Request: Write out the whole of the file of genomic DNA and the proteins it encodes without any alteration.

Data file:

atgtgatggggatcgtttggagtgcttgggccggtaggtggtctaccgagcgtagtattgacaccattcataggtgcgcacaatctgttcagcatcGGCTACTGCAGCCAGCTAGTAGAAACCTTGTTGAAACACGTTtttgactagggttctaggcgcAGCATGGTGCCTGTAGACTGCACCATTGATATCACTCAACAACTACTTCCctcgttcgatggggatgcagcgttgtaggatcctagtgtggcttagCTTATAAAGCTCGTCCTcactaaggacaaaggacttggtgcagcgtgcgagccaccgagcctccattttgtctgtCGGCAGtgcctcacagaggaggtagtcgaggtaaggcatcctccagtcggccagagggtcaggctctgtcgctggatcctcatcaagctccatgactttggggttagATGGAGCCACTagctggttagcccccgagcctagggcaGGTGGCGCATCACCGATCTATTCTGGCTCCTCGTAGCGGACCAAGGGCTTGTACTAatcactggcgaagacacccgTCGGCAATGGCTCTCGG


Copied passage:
atgtgatggggatcgtttggagtgcttgggccggtaggtggtctaccgagcgtagtattgacaccattcataggtgcgcacaatctgttcagcatcGGCTACTGCAGCCAGCTAGTAGAAACCTTGTTGAAACACGTTtttgactagggttctaggcgcAGCATGGTGCCTGTAGACTGCACCATTGATATCACTCAACAACTACTTCCctcgttcgatggggatgcagcgttgtaggatcctagtgtggcttagCTTATAAAGCTCGTCCTcactaaggacaaaggacttggtgcagcgtgcgagccaccgagcctccattttgtctgtCGGCAGtgcctcacagaggaggtagtcgaggtaaggcatcctccagtcggccagagggtcaggctctgtcgctggatcctcatcaagctccatgactttggggttagATGGAGCCACTagctggttagcccccgagcctagggcaGGTGGCGCATCACCGATCTATTCTGGCTCCTCGTAGCGGACCAAGGGCTTGTACTAatcactggcgaagacacccgTCGGCAATGGCTCTCGG